the moment he lets go of this bank occupy it; but if he holds on, as soon as the time comes we will let him stay on this side and we will go over. With Thomas things are in statu quo. Railroad and telegraph all right.
W. T. SHERMAN,
HDQRS. MILITARY DIVISION OF THE MISSISSIPPI,
Near Chattahoochee, July 9, 1864.
Commanding Division of Cavalry:
GENERAL: In pursuance of our conversation of this day, I have to request that you proceed with your command to Campbellton to-morrow night, appearing suddenly before the place and securing if possible the boats there, or forcing the enemy to destroy them. If you can possibly do it get possession of those boats and also of the other bank. I am very anxious that an attack or demonstration be made against the railroad below Atlanta, and will instruct General McPherson to have a brigade of infantry ready to come down and hold the river whilst you with your cavalry strike the railroad. I am satisfied that the crossing of Schofield and Garrard above will draw in that direction Johnston's chief army, and that what troops are left south of Atlanta will be strung out as far as West Point, where he will keep the chief force. The point where the road would be easiest reached will be, say, half way from Atlanta and West Point, but it would not be safe for you to pass Campbellton unless the ferry was well destroyed. The bridge at Franklin is almost too far down, but still it too might be reached by you and either used or destroyed. Afford but little known or used below Campbellton and this side of Franklin bridge will be the best if such exists, and you may incur any risk sure of my approval, for whether you make a break of the road or merely cause a diversion you will do good. Don't be absent more than four or five days, and keep me advised on all possible occasions.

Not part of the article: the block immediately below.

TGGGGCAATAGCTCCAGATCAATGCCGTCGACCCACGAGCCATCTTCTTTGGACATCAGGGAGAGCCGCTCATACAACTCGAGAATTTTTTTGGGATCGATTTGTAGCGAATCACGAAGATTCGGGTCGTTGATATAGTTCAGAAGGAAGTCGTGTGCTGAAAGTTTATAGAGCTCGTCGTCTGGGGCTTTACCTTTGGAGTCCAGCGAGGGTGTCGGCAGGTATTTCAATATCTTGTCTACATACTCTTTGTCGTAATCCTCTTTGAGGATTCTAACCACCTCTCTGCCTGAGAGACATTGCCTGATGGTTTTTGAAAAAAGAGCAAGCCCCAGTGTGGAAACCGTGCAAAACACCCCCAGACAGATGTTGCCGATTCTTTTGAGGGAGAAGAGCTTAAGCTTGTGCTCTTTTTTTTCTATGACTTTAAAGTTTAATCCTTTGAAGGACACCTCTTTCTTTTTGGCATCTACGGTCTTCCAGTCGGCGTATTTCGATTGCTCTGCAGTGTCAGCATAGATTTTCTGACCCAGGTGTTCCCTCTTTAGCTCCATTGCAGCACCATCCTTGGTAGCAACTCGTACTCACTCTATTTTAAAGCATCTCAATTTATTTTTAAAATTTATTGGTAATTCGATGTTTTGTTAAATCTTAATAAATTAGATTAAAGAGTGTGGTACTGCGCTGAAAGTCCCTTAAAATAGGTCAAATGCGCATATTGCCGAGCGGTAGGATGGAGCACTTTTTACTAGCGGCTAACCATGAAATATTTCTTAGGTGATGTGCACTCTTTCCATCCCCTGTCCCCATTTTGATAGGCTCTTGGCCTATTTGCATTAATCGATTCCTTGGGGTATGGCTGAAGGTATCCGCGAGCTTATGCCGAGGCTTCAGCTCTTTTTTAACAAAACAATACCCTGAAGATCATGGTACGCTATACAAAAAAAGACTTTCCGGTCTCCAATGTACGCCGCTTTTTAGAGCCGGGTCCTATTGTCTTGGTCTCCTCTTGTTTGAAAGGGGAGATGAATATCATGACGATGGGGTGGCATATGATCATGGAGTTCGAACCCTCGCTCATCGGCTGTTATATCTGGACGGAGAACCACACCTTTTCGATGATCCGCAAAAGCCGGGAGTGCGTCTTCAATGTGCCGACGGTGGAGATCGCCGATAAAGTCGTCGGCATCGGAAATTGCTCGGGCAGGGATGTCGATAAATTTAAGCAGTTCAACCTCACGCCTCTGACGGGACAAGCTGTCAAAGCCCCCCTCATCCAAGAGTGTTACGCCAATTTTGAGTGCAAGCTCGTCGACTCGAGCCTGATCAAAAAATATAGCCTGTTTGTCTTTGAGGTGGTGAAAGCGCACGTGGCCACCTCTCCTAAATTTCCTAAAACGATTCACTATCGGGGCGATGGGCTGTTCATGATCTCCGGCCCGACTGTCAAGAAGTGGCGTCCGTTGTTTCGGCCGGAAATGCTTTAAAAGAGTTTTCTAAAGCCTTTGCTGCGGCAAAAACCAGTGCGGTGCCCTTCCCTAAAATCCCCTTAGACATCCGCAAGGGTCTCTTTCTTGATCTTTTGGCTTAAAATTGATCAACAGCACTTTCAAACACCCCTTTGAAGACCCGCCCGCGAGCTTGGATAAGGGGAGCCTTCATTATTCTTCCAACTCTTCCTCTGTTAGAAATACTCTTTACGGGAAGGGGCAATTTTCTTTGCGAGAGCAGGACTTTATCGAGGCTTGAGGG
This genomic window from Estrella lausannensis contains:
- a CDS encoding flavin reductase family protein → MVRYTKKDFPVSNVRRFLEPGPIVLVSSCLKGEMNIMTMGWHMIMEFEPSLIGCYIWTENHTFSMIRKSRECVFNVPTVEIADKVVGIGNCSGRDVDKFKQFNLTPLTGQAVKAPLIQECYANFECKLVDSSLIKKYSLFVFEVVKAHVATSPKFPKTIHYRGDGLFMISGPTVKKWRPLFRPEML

W. T . SHERMAN,
HDQRS. MILITARY OF THE MISSISSIPPI,
In the Field, near Chattahoochee, July 9, 1864.
What news? Have you crossed? You know that Schofield is across.
W. T. SHERMAN,
JULY 9, 1864-7 a.m.
I have the ridge on the south bank of the river. The infantry should come up at once. I see no reason why I cannot hold it, but cannot tell what may occur before long.
I am, very respectfully, your obedient servant,
Brigadier-General, U. S. Volunteers.